Gregory and one other programmer used Vision Jade from Vision Software Tools Inc., Oakland, Calif., to build the new Tracs and improve the system's workflow to better match its users. While Tracs does not take advantage of EJBs at the moment (development began before EJBs existed), Gregory does see it fitting into a future release of the application later this year.

"The advantage of EJB, which I see as part of a whole movement toward software components, is that [the spec supports] ready-made components that you don't have to test or develop, and can plug in without needing internal knowledge of ... just how to integrate it," said Gregory. "That's a quantum leap in terms of development."

A two-horse race

Of course the EJB specification is in direct competition with Microsoft's Distributed Component Object Model (DCOM) and the Microsoft Transaction Server (MTS), which handles objects in much the same way EJBs are handled. Theoretically, EJBs should run on MTS and support DCOM, but there is a long history between Microsoft and Sun that could make it difficult. EJBs are said to be protocol-independent, but they currently rely on Java's Remote Method Invocation (RMI) protocol to communicate. The Object Management Group (OMG), the Framingham, Mass.-based overseer of Corba, is in the final process of approving RMI over IIOP, according to IBM's Woodard.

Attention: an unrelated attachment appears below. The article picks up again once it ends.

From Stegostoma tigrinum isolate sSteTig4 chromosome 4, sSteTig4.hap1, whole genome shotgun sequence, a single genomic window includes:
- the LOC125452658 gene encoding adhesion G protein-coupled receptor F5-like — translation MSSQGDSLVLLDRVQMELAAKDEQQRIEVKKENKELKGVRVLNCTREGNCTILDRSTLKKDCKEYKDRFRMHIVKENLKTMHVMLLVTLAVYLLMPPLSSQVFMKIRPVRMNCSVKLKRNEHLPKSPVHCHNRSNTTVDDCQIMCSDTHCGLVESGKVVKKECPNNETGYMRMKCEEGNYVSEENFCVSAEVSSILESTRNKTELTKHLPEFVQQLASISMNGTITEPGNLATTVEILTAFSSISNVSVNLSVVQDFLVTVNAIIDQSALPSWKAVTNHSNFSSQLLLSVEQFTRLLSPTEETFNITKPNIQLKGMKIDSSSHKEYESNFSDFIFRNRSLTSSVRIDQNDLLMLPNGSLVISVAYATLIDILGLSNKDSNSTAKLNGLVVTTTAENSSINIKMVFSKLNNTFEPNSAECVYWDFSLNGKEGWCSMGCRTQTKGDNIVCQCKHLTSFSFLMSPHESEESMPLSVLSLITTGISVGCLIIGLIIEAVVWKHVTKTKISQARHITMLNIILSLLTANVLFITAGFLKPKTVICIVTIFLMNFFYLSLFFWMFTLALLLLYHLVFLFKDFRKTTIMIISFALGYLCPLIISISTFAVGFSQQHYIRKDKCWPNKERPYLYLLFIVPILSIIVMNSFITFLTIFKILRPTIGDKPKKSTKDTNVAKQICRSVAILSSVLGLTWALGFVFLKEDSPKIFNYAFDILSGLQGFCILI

To the advantage of EJBs, COM/ DCOM only works with Microsoft Windows NT and Windows 95 operating systems. "A COM object can only talk to another COM object," said Onno Kluyt, a senior project manager for JavaBeans. "In reality, they can only talk to another Win32 [COM object]."

In contrast, EJBs can talk to other beans and Corba objects over a litany of platforms, including legacy systems.

Some suggest the advantage of Microsoft's component model is maturity. COM/DCOM has been around the block, and there are a number of products and tools shipping that support the model. Only a handful of the tools and server platforms currently available support EJBs, and most of these only comply with earlier drafts of the specification. Vendors that have lined up behind EJB say it will be late this year before most of their tools and servers are 1.0-compliant. In addition to the tools and servers, actual beans need to be built before they can be used.

Hitting the tool market early